Counting Sheep


Counting Sheep


By Dr. Jonathan Halevy


*Credit to:


Family Medical Practice Viet Nam


When it comes to sleep, most of us aren’t getting enough—far less than the recommended daily dose of 8–9 hours per night. Many of us suffer from chronic sleep deprivation. While this is a serious issue in adults (for example, it increases the risk of heart disease) it is even more detrimental in children.


Chronic sleep deprivation directly affects our cognitive functions—our ability to learn, memorize and solve problems. In teenage students, this may interfere with their academic achievements. In the developing child, it may have potentially alarming consequences on their development and behavior. 


About 30% of children initially diagnosed with ADHD actually have a sleeping disorder, such as obstructive sleep apnea. Sleep deprivation and bad sleep quality can cause an inability to concentrate and pay attention; it may cause irritability and hyperactivity, which are symptoms similar to ADHD. In these cases, once the sleep problem is treated, the attention and hyperactivity symptoms resolve themselves.  


Babies need to sleep between 12–16 hours a day. This is essential for brain development and the release of growth hormone, which mainly occurs at night, during sleep. Insufficient sleep may impair the baby’s growth and development. Sleep deprivation can also cause the release of stress hormones such as cortisol, and one of its side effects is hunger. For this reason, children and adults who suffer from sleep deprivation tend to be obese. 


Babies naturally have lighter sleep and tend to wake up several times during the night and fall back to sleep. Some parents make the mistake of “intervening”, checking the baby, picking him up and trying to rock him back to sleep. This intervention interferes with the baby’s ability to fall asleep independently, and creates a habit that will be very hard to break. The next time the baby wakes up, he will expect the parent to come and “intervene” again.


Parents should not “rush” to their babies when they wake up at night. They need to wait a few minutes and then quietly and briefly make sure he is fine (no picking up, no talking or interacting) and then let him fall back to sleep by himself. 


By the age of four (pre-school age), children still need between 12 and 14 hours of sleep to stay healthy. The daily nap time at this age gradually shortens, and usually after four years old most children won’t need it anymore. Sleeping during the day may  push forward the normal sleeping time at night, and make it more difficult to fall asleep.


At age six, the amount of recommended sleep drops to between 9 and 11 hours, then falls for teenagers to between 8 and 10 and ends up at the 7 to 9 for fully-developed adults. 


Keeping a “bedtime routine” is very important for babies, children and even teenagers. Having the same routine (dinner, bath, book, milk and then sleep, for example) makes it easier for little kids to adjust and fall asleep. Any screens—televisions, smartphones or tablets—should be avoided for at least two hours before going to bed, as the light from the screens inhibit the release of melatonin, the natural sleep hormone.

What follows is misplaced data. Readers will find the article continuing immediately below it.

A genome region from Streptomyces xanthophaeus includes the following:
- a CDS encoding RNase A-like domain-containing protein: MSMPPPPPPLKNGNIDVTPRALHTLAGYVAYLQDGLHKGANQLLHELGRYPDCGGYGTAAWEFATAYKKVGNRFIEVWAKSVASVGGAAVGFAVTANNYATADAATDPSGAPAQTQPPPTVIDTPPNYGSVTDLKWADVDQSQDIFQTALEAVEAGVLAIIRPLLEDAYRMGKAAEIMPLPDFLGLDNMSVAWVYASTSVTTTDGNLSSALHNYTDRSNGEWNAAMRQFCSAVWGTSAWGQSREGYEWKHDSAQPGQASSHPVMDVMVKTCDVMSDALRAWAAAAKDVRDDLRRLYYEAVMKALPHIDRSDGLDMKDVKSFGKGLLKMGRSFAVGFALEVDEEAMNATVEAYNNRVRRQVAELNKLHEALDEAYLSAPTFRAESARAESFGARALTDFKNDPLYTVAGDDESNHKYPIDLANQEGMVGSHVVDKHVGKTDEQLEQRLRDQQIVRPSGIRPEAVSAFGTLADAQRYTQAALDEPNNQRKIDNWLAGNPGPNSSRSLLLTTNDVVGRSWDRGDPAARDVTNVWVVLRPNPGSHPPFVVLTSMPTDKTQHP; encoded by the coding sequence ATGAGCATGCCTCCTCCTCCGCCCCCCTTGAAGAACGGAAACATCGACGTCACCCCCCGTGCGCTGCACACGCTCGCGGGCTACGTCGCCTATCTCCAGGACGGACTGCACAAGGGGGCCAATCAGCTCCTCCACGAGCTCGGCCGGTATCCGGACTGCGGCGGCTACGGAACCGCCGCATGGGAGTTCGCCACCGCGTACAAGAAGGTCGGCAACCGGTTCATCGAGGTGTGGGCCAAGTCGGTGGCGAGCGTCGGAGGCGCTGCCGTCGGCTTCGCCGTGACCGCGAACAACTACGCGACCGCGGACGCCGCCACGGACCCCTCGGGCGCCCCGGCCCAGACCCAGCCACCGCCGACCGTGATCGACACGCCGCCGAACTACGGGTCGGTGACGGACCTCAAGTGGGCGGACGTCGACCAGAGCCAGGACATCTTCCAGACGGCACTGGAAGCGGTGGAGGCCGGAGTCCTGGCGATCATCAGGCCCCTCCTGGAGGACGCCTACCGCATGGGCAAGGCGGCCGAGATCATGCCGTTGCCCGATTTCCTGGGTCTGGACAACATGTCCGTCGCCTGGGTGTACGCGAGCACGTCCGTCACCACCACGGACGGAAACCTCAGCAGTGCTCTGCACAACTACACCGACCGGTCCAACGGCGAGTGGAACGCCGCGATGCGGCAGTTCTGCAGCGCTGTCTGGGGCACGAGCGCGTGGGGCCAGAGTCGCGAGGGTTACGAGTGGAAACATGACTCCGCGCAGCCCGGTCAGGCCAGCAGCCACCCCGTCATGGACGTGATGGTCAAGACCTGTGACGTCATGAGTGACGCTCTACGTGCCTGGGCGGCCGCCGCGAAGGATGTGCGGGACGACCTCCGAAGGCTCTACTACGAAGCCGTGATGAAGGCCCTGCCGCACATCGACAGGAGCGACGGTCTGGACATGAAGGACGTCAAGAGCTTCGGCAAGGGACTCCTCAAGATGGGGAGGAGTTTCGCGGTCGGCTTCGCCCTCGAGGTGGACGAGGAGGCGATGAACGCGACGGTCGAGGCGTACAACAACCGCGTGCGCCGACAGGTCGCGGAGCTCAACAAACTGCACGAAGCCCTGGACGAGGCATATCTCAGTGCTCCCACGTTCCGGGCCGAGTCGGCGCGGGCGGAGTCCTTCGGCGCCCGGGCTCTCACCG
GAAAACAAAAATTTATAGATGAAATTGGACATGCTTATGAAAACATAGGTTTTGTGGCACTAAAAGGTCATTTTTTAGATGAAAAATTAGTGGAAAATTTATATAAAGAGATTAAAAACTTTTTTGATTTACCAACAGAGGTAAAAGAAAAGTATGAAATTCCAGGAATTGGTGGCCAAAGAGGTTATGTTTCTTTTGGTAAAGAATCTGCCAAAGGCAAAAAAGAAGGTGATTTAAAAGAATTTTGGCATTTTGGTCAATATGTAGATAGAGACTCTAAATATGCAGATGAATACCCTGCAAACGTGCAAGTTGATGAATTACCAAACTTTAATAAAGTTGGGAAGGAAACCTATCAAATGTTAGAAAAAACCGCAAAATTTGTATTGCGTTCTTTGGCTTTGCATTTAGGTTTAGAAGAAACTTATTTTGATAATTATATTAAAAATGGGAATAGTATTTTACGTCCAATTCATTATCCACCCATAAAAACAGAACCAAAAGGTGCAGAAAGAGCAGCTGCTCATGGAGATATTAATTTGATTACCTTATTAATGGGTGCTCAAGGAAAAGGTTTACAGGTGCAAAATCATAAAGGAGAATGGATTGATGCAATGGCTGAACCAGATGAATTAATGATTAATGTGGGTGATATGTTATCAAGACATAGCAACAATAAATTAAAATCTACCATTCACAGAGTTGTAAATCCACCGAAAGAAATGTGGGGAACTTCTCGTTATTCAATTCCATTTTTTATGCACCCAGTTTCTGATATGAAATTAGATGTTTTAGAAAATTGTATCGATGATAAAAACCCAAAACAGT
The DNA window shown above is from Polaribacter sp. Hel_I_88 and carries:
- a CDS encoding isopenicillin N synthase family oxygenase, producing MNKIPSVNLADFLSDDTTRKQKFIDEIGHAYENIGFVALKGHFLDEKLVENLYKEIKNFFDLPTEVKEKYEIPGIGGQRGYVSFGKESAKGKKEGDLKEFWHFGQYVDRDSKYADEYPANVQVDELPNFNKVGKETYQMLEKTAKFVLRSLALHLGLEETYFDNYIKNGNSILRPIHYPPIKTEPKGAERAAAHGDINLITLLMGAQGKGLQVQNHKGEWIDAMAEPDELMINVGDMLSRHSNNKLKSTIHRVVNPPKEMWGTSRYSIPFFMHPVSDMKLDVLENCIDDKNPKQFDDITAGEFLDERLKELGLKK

In Vietnam, teenagers are under tremendous pressure to be advanced at school. This results in school-aged children having schedules that would burn out most adults. They get up at 5 o’clock in the morning to be at school at 6.30, and they don’t finish until 4 o’clock—and then their parents often send them to extra classes, such as English and Math. Once they get home, sometimes as late as 10 o’clock, they will eat supper and then do their homework. They might get to bed by midnight or even later, get only a few hours of sleep, and wake up at 5 am to another sleepless day. Parents need to know that sleep is essential for the academic success of their child. If they want him to do better in the tests, they need to make sure he sleeps better. The same way a parent will not deny his child food, he should not deny his child sleep. 


Sleep deprivation is a common cause of sleeping disorders but by no means the only one. Physical and environmental conditions may cause difficulty to fall asleep or maintain sleep. Other issues such as obstructive sleep apnea may cause poor quality sleep. Common medications like cough medicines can cause sleeping problems. Even certain foods and drinks (energy drinks, caffeine etc.) may cause a child or teenager to lose sleep.


If your child seems to be tired when he wakes up, if he has difficulties concentrating or paying attention, if he has a tendency to “doze off” during the day, if it takes him longer than 30 minutes to fall asleep at night, or if he sleeps for many hours during the weekend, then he probably suffers from a sleep disorder—and he should be properly evaluated by his pediatrician.


Dr. Jonathan Halevy



Perhaps the most well-known figure at Family Medical Practice thanks to frequently posting pediatric advice on social media, Dr. Jonathan describes his gravitation toward the discipline as soul-marking. Starting out by caring for several younger brothers and sisters while growing up in his native Israel, the pediatric ward already felt like home by the time he was a resident—and his subsequent career largely revolved around the discipline, with various excursions in intensive care and trauma & life support.


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